Fired Atlanta Fire Chief Kelvin Cochran officially filed a federal discrimination complaint contending that he faced religious discrimination after the city fired him for publishing a book with controversial, homophobic statements reports ajc.com. Chief Cochran mentioned that he was considering filing the complaint at a rally orchestrated by the Georgia Baptist Convention to reinstate him last week. The complaint filed on Martin Luther King, Jr. Day with the Equal Employment Opportunity Commission by Cochran's attorney, Jonathan Crumly, alleges violations of the Civil Rights Act of 1965 by the City of Atlanta. Attorney Crumly, who is allied with group Alliance Defending Freedom that has rallied to Cochran's defense, issued a statement on behalf of Cochran.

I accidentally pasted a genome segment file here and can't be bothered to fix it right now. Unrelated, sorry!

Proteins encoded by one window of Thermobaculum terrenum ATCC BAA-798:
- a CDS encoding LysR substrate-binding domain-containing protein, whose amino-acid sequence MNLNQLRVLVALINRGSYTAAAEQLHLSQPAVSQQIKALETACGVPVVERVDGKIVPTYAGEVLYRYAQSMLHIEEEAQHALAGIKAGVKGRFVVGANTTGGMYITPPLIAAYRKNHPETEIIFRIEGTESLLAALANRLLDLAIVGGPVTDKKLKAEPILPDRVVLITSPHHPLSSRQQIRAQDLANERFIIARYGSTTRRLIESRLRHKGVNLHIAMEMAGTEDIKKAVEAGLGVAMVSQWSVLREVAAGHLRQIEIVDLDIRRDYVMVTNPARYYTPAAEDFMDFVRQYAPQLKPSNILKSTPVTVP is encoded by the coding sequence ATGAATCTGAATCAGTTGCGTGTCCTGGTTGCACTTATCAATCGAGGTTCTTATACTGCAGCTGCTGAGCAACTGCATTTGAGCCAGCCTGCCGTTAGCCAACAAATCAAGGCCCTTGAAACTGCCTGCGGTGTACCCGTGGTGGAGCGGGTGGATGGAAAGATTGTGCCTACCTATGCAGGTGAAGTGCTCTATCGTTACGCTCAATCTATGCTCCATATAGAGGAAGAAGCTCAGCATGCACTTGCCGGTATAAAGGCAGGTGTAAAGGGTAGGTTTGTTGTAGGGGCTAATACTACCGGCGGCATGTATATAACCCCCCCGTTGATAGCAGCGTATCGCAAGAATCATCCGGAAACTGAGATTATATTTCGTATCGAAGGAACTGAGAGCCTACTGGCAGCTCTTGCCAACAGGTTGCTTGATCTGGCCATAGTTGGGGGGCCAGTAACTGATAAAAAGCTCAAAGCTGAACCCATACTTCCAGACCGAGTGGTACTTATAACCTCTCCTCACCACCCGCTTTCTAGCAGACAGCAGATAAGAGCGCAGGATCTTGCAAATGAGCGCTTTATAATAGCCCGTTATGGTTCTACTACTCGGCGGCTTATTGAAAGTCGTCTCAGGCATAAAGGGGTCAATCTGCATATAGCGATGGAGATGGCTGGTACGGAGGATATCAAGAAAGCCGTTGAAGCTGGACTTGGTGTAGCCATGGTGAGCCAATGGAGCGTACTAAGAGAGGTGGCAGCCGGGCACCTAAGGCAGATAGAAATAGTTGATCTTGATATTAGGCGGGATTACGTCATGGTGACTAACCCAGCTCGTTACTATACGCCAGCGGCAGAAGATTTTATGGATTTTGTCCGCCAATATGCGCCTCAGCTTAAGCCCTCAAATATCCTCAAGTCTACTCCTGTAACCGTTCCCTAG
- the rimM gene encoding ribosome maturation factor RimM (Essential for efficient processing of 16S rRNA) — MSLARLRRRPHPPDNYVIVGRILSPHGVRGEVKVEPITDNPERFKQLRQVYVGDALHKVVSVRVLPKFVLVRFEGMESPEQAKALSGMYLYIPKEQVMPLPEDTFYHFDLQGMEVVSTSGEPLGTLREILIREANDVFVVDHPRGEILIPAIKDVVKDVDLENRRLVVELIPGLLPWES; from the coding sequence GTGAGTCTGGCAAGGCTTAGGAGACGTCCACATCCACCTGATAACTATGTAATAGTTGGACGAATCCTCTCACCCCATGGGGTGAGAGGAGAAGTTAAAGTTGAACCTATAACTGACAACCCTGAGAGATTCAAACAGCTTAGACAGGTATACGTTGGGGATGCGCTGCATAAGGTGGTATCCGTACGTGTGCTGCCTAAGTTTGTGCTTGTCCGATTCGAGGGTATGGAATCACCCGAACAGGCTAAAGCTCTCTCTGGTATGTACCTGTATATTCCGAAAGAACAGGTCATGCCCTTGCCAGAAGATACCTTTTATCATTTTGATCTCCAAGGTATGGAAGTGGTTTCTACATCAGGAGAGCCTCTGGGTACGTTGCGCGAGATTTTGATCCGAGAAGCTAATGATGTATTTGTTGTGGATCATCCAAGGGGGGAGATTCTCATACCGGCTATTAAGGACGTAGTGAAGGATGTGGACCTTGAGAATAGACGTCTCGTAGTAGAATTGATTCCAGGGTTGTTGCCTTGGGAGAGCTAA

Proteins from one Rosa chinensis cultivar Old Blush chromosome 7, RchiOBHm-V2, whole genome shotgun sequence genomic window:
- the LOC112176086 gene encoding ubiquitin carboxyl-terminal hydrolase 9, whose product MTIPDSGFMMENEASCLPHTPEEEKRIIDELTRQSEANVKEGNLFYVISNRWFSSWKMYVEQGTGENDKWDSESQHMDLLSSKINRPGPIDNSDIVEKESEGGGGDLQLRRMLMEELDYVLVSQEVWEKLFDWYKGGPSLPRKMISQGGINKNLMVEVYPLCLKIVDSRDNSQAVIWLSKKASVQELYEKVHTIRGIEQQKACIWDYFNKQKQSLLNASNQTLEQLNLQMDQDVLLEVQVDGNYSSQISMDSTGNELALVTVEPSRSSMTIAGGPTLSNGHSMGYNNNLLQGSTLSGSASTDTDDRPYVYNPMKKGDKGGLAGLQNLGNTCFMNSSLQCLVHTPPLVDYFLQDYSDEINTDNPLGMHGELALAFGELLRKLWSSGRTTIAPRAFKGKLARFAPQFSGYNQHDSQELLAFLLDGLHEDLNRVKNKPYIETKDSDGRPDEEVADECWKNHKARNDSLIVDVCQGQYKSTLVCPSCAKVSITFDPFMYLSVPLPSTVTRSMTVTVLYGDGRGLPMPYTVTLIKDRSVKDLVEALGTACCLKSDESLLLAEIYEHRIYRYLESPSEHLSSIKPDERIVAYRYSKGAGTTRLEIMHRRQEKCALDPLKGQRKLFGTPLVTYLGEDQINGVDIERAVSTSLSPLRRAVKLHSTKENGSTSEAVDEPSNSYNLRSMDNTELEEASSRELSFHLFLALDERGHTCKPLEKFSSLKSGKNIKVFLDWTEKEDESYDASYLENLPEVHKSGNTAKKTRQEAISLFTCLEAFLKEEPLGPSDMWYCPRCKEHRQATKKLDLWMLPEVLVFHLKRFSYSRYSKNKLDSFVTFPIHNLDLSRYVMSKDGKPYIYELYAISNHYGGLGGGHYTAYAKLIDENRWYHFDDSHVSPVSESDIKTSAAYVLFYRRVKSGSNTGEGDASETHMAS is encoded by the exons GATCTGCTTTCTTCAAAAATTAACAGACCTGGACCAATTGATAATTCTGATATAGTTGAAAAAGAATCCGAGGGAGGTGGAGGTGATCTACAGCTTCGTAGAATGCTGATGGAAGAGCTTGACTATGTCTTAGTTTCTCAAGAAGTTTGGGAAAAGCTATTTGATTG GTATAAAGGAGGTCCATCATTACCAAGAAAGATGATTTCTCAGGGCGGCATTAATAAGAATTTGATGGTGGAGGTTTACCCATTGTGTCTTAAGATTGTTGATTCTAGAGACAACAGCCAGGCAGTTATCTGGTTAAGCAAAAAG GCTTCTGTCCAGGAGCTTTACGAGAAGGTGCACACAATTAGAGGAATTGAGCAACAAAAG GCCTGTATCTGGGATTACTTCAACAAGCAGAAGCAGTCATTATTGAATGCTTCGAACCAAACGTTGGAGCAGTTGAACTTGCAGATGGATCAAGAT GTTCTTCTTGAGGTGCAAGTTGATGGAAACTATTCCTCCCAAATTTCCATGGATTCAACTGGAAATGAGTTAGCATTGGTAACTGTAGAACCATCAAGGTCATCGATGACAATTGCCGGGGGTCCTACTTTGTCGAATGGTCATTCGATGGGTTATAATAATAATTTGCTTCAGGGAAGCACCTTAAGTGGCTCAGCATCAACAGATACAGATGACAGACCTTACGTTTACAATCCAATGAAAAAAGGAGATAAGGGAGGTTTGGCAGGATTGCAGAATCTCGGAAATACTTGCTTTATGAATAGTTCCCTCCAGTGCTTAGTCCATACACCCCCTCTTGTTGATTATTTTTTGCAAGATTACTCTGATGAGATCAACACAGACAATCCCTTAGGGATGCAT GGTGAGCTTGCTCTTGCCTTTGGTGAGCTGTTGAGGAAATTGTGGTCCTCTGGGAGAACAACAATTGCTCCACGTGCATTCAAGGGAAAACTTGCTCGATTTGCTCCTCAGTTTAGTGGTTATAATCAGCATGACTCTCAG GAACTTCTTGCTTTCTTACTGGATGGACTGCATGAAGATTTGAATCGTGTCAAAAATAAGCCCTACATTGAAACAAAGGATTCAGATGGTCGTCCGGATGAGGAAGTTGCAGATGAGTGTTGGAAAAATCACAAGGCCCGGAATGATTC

"Americans are guaranteed the freedom to live without fear of losing their jobs because of their beliefs and thoughts. We are continuing to evaluate all available legal options to vindicate Chief Cochran after his unjust termination."
Atlanta city spokeswoman Anne Torres said the city did not know of the complaint, but it intends to fully defend mayor Kasim Reed's decision to fire Cochran. Reed affirmed in past statements that Cochran's firing was not a direct result of homophobic comments in the book, but because of Cochran's ability to manage the department and disregard for obeying the rules including not getting clearance to write the book.
Cochran, a deacon at Elizabeth Baptist Church, claims in his EEOC complaint that he did obtain permission from the city's ethics office to publish the book but was later told he also needed the mayor's permission and that he also violated "unspecified policies." Cochran says top city officials told him their investigation showed "zero" instances where he discriminated against anyone as chief.